This study investigates the spread of cholera in 1836 in Udine, a small town in northeast Italy, through a micro-analytical approach. First, the demographic and socio-economic characteristics of Udine on the eve of these epidemics, together with its infrastructural facilities for the supply and drainage of water, are described. Secondly, these cholera epidemics are examined from a demographic, chronological and spatial point of view. The third and final part analyses the spread according to the position of houses in relation to water supply. In Udine, the water supply system relied on a network of fountains, which collected clean water from a torrent, some cisterns which collected rain-water, and canals. A positive relationship between the number of cholera deaths in a given house and its distance from drinking fountains has been found, revealing that the more distant the house was from a clean source of water, the higher the risk of dying from cholera for its inhabitants. There was a negative association for cisterns and canals, implying that the chances of dying from cholera decreased the further one lived from a potentially infected source of water. The spatial position of fountains privileged those in already advantaged situations by supplying the cleanest water to areas where living conditions were better and more economically favourable, thereby reducing an already lower risk of infection for that population.Alessio FORNASIN, Researcher, Department of Economics and Statistics, University of Udine, via Treppo, 18, I-33100 Udine, Italy. E-mail: firstname.lastname@example.org.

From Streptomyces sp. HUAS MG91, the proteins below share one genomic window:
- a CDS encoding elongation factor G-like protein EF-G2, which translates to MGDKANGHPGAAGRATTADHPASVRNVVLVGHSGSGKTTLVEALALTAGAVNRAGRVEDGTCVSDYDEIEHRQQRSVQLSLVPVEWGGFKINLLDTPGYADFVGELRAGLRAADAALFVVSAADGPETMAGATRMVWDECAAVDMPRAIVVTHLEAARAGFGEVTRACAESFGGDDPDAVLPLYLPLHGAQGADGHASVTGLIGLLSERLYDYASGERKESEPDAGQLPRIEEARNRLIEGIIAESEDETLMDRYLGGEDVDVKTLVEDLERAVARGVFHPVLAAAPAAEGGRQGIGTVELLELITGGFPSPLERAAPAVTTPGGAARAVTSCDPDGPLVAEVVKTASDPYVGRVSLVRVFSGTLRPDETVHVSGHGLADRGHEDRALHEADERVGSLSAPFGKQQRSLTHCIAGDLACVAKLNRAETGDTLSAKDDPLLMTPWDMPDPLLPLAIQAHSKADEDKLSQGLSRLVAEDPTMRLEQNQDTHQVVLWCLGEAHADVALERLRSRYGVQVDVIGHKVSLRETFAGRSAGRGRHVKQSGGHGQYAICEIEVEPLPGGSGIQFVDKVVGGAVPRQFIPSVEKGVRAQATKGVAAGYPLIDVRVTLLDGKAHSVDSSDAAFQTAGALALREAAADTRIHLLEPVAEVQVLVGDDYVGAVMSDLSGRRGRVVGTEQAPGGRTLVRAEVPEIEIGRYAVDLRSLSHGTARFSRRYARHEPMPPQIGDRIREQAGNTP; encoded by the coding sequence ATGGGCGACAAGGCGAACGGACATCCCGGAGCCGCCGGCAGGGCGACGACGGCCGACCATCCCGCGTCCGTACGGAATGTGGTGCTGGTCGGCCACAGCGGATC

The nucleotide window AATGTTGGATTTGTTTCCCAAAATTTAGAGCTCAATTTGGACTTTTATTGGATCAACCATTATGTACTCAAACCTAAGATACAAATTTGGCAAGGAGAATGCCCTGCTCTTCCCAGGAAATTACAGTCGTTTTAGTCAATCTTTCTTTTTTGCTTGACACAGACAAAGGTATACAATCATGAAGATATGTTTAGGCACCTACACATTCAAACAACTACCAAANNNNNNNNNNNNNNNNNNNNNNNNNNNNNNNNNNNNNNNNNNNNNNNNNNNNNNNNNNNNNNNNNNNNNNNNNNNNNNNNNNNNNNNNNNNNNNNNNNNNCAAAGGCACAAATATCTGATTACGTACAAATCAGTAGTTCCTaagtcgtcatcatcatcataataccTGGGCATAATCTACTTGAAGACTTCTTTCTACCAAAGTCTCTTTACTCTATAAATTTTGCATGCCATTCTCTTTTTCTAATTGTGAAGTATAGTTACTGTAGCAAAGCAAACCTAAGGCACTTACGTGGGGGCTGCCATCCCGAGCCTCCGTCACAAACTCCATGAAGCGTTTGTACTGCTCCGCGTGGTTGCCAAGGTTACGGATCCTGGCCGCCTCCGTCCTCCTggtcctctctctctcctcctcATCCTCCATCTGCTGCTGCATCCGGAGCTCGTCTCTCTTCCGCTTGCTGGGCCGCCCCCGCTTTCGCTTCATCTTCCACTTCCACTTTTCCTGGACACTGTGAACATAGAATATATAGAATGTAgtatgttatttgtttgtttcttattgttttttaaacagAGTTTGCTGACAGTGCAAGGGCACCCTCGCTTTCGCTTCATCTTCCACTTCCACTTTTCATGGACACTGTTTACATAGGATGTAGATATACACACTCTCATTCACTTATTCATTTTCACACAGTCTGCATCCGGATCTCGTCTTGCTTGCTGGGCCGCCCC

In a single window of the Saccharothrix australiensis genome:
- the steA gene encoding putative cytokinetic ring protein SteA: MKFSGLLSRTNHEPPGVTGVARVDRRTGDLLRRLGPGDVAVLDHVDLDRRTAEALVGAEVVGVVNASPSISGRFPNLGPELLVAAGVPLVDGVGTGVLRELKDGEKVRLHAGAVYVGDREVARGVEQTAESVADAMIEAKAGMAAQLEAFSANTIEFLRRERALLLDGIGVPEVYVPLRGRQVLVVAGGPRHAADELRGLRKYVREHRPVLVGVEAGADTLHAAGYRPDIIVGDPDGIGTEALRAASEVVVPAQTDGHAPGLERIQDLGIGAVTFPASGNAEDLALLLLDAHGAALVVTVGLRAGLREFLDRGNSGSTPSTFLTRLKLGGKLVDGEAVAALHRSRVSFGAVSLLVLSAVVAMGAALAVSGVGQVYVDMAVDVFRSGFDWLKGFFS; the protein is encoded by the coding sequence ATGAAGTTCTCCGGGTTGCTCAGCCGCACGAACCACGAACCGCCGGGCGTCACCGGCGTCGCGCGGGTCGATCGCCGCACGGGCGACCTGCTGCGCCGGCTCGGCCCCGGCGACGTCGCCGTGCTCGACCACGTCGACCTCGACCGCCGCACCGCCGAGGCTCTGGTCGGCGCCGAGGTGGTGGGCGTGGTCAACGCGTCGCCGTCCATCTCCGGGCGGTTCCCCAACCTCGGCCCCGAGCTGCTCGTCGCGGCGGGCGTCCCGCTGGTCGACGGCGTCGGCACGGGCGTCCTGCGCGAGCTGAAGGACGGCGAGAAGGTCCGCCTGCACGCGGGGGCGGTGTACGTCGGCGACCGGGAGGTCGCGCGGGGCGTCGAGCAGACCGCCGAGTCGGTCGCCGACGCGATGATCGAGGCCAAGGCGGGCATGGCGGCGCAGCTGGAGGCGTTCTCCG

Marco BRESCHI, Professor, Department of Economics, University of Sassari, Sassari, Italy. E-mail: email@example.com.
Matteo MANFREDINI, Researcher, Department of Genetics Anthropology
Evolution, University of Parma, Parma, Italy. E-mail: firstname.lastname@example.org.
- DOI: 10.4402/genus-365
Reg. Tribunale di Roma n. 3321/54